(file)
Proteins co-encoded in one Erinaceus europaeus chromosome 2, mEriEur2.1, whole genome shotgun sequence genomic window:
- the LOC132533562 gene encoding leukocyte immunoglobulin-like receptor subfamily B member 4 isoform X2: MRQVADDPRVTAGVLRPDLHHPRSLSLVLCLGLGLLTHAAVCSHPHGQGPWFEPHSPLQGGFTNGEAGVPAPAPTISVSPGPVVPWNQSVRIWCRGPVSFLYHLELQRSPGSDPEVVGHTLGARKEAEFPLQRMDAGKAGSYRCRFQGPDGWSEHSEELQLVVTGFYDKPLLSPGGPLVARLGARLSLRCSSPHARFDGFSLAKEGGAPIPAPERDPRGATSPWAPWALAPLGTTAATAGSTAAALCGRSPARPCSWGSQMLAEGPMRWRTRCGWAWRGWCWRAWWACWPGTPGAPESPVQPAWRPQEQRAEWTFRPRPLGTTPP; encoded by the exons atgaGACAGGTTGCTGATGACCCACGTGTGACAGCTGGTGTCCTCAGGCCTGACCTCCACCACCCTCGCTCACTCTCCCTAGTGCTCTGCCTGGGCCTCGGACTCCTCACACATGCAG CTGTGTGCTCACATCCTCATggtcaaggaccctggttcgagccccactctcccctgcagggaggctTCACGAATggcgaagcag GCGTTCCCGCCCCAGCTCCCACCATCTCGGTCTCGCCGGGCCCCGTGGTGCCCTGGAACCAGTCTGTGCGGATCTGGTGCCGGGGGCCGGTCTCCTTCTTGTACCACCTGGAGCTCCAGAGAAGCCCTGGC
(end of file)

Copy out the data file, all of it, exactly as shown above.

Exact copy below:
Proteins co-encoded in one Erinaceus europaeus chromosome 2, mEriEur2.1, whole genome shotgun sequence genomic window:
- the LOC132533562 gene encoding leukocyte immunoglobulin-like receptor subfamily B member 4 isoform X2: MRQVADDPRVTAGVLRPDLHHPRSLSLVLCLGLGLLTHAAVCSHPHGQGPWFEPHSPLQGGFTNGEAGVPAPAPTISVSPGPVVPWNQSVRIWCRGPVSFLYHLELQRSPGSDPEVVGHTLGARKEAEFPLQRMDAGKAGSYRCRFQGPDGWSEHSEELQLVVTGFYDKPLLSPGGPLVARLGARLSLRCSSPHARFDGFSLAKEGGAPIPAPERDPRGATSPWAPWALAPLGTTAATAGSTAAALCGRSPARPCSWGSQMLAEGPMRWRTRCGWAWRGWCWRAWWACWPGTPGAPESPVQPAWRPQEQRAEWTFRPRPLGTTPP; encoded by the exons atgaGACAGGTTGCTGATGACCCACGTGTGACAGCTGGTGTCCTCAGGCCTGACCTCCACCACCCTCGCTCACTCTCCCTAGTGCTCTGCCTGGGCCTCGGACTCCTCACACATGCAG CTGTGTGCTCACATCCTCATggtcaaggaccctggttcgagccccactctcccctgcagggaggctTCACGAATggcgaagcag GCGTTCCCGCCCCAGCTCCCACCATCTCGGTCTCGCCGGGCCCCGTGGTGCCCTGGAACCAGTCTGTGCGGATCTGGTGCCGGGGGCCGGTCTCCTTCTTGTACCACCTGGAGCTCCAGAGAAGCCCTGGC